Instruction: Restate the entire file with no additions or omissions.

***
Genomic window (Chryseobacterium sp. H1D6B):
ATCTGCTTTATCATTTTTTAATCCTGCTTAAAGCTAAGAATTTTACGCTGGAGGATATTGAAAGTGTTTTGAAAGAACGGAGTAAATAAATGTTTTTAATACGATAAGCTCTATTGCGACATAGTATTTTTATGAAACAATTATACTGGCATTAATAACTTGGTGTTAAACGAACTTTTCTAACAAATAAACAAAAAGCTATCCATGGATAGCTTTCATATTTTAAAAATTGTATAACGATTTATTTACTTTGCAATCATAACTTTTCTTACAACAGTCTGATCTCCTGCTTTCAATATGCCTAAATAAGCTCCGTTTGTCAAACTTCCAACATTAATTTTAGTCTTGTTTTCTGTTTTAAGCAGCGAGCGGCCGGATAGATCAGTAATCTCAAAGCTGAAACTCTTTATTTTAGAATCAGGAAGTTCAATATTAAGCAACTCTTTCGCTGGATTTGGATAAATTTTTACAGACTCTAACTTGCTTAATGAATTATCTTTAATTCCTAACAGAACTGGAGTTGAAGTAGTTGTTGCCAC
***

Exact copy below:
Genomic window (Chryseobacterium sp. H1D6B):
ATCTGCTTTATCATTTTTTAATCCTGCTTAAAGCTAAGAATTTTACGCTGGAGGATATTGAAAGTGTTTTGAAAGAACGGAGTAAATAAATGTTTTTAATACGATAAGCTCTATTGCGACATAGTATTTTTATGAAACAATTATACTGGCATTAATAACTTGGTGTTAAACGAACTTTTCTAACAAATAAACAAAAAGCTATCCATGGATAGCTTTCATATTTTAAAAATTGTATAACGATTTATTTACTTTGCAATCATAACTTTTCTTACAACAGTCTGATCTCCTGCTTTCAATATGCCTAAATAAGCTCCGTTTGTCAAACTTCCAACATTAATTTTAGTCTTGTTTTCTGTTTTAAGCAGCGAGCGGCCGGATAGATCAGTAATCTCAAAGCTGAAACTCTTTATTTTAGAATCAGGAAGTTCAATATTAAGCAACTCTTTCGCTGGATTTGGATAAATTTTTACAGACTCTAACTTGCTTAATGAATTATCTTTAATTCCTAACAGAACTGGAGTTGAAGTAGTTGTTGCCAC